16 September 2015

Beyond the School of Hard Knocks

Where do you go to learn how to be a caregiver of a child with Cystic Fibrosis or other chronic disease?

A CF doctor goes to med school.  A nurse goes to nursing school. A CF social worker goes to the School of Social Work.  But where does a patient/caregiver go to learn how to navigate and thrive in the healthcare system?

For patients and families like mine, we pretty much attend the School of Hard-Knocks.  We learn on to job and figure it out as we go along.

How do clinicians continue learning, even after finishing school?  Medical conferences.

How does a patient/caregiver continue learning??

I propose we also go to: Medical conferences.

In the next two months, I am excited to attend two medical conferences that I hope will help me gain knowledge, insight and support to keep up with our fight against Cystic Fibrosis.

In October, for the first time, I'll be attending the North American Cystic Fibrosis Conference (NACFC) where doctors, nurses, respiratory therapists, researchers and other CF clinicians go to present and learn the latest in CF research.

This year, more than ever before, caregivers of CF patients are expected to attend NACFC as the CF Foundation has provided a price-break for families of those with CF so they can go and learn alongside the people charged with helping them.  Family members of CF patients have also been asked to present about their experiences.

(Patients, on the other hand, cannot attend NACFC due to the cruel reality of the disease which presents the real issue of spreading dangerous life-threatening infections to each other.  This makes me SO sad.  But portions of NACFC will be available for all who cannot attend to view online.)

There is another conference that takes place next week I'm equally looking forward to attending.  It's called MedX.  MedX is an innovative and cutting-edge annual medical conference held at Stanford University.  This cross-disease learning conference (aka not CF-specific) is made up of clinicians, researchers, patients and entrepreneurs working to highlight the changes happening in the healthcare system and to support learning from each other.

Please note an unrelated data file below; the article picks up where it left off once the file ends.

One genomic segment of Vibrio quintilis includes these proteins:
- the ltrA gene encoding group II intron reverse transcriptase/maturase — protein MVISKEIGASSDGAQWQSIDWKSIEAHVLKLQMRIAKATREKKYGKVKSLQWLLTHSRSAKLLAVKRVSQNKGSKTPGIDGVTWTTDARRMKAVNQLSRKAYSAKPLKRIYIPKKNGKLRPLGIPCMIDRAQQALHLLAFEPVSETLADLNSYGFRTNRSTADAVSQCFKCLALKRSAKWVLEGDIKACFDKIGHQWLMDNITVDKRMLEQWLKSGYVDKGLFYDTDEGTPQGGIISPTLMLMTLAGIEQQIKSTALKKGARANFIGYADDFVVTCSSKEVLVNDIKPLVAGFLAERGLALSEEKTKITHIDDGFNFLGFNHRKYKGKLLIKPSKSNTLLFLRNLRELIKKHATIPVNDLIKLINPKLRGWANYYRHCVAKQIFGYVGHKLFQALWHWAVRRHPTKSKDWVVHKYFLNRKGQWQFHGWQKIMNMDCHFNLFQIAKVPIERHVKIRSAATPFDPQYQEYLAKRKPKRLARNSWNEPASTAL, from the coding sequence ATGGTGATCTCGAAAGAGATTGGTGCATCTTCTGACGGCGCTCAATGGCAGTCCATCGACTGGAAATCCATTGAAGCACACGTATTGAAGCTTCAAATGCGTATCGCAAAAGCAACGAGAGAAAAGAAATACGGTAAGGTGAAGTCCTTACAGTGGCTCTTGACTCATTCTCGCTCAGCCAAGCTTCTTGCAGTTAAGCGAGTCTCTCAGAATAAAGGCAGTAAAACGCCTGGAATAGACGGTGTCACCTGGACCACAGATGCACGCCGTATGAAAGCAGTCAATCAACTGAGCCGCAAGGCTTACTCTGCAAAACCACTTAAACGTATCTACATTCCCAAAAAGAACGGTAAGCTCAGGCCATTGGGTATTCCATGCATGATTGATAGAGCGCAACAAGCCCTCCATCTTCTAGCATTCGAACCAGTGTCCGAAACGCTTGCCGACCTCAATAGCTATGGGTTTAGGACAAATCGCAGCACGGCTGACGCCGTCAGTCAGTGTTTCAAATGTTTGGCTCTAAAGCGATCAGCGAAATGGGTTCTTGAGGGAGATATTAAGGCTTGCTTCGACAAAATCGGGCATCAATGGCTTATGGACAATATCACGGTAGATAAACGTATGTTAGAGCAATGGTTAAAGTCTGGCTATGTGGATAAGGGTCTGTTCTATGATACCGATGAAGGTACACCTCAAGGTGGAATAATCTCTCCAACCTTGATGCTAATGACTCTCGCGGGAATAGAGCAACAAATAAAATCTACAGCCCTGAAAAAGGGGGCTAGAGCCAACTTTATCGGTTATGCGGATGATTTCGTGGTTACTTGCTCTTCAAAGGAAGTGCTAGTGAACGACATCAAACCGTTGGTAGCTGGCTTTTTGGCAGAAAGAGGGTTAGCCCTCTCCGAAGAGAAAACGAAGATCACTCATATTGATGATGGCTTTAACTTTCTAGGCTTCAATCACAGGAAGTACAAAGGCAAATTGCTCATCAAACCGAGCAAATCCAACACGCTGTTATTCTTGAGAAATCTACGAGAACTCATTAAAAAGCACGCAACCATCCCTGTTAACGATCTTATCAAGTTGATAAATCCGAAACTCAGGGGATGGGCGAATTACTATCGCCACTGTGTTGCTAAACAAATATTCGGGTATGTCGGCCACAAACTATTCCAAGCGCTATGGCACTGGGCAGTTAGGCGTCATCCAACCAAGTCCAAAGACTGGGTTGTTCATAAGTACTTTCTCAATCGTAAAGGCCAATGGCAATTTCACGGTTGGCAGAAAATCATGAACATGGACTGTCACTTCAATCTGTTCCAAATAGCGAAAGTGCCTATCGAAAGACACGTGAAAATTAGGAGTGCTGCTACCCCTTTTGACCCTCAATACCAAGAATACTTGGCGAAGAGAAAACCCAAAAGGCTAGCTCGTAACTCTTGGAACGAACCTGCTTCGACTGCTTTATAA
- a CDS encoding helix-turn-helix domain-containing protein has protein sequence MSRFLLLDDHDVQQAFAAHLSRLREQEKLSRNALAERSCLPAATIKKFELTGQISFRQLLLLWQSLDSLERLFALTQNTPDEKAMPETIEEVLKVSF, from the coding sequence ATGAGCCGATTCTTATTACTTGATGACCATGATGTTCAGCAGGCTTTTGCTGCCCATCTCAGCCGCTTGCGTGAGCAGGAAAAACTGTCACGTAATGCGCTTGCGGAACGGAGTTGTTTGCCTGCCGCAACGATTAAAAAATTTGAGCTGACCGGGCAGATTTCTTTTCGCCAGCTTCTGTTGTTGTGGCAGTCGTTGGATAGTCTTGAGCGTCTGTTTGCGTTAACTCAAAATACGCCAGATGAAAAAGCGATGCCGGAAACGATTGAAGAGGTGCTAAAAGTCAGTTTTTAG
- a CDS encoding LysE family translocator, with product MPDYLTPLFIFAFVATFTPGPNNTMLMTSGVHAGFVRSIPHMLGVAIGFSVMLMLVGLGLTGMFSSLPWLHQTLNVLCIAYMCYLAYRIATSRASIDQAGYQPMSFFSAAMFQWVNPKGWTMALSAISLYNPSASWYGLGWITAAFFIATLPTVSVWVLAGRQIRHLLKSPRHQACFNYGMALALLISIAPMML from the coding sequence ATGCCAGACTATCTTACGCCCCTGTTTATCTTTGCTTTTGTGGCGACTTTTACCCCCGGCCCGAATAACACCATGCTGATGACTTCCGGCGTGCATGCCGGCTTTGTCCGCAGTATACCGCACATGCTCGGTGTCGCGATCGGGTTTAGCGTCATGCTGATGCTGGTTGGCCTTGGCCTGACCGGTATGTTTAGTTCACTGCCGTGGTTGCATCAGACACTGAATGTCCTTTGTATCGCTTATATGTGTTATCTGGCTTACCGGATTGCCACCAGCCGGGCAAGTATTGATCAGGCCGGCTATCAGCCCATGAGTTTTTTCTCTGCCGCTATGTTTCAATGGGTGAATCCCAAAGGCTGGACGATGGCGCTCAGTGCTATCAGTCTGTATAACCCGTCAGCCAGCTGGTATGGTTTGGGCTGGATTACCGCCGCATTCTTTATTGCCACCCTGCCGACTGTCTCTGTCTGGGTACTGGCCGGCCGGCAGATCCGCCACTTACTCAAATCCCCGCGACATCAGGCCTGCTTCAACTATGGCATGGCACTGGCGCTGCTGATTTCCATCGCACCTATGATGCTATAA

I recently received a scholarship to attend and the invitation to serve as an ePatient delegate at MedX. I will be there representing Bennett.  As an ePatient delegate, I have been invited to share my patient experiences, to help identify ways I think we can improve our broken health system and to share the great things I learn with others through social media (sorry, in advance, Twitter!).

MedX has asked me to be a part of a really interesting panel discussing transparency in healthcare and the value of patients having access to information.  The topic we will be discussing is the recent ProPublica's article, "The Surgeon Scorecard" which received both praise and criticism when the non-profit investigative news organization used public data to help offer patients a way to see which doctor is "better" or "worse".  (Here's a nicely condensed Today Show version of the debate at hand:  I am really looking forward to getting to hear in person from the authors of the study and share my own feelings about the article from a patient's perspective.

Being a part of a medical conference may not be interesting for some patients.  And that's ok.  But I think there is something hugely important about patients, in general, being a part of medical conferences and the research that is presented there.  So many clinicians work within silos, sharing information and ideas amongst themselves, in hopes to improve the health outcomes of patients.  But there is no member more invested in improving patient outcomes than the patient his/herself.  So, it's important to give patients a seat at that table.

I am grateful for medical conferences and organizations like MedX and FlipTheClinic and the Society for Participatory Medicine for their effort to give voice to the patients who are no longer passive participants in their own healthcare.  Patients now have the ability to find information, do their own research, track their own health data, etc.  They are becoming their own experts in their care and they need to be recognized as one.  Who knows best what patients need?  Patients do!  So, let's work to learn from them!

There is so much about our healthcare system that is good.  As Americans, we have access to some of the best patient care ever available.  I am thankful that giving patients the opportunity to teach clinicians, learn alongside clinicians and work in collaboration with clinicians will only improve the way we do healthcare.

I never wanted to enter the School of Caring for a Child With a Chronic Disease.  But if I'm going to have to be here, I might as well speak up in class and learn as much as I can!

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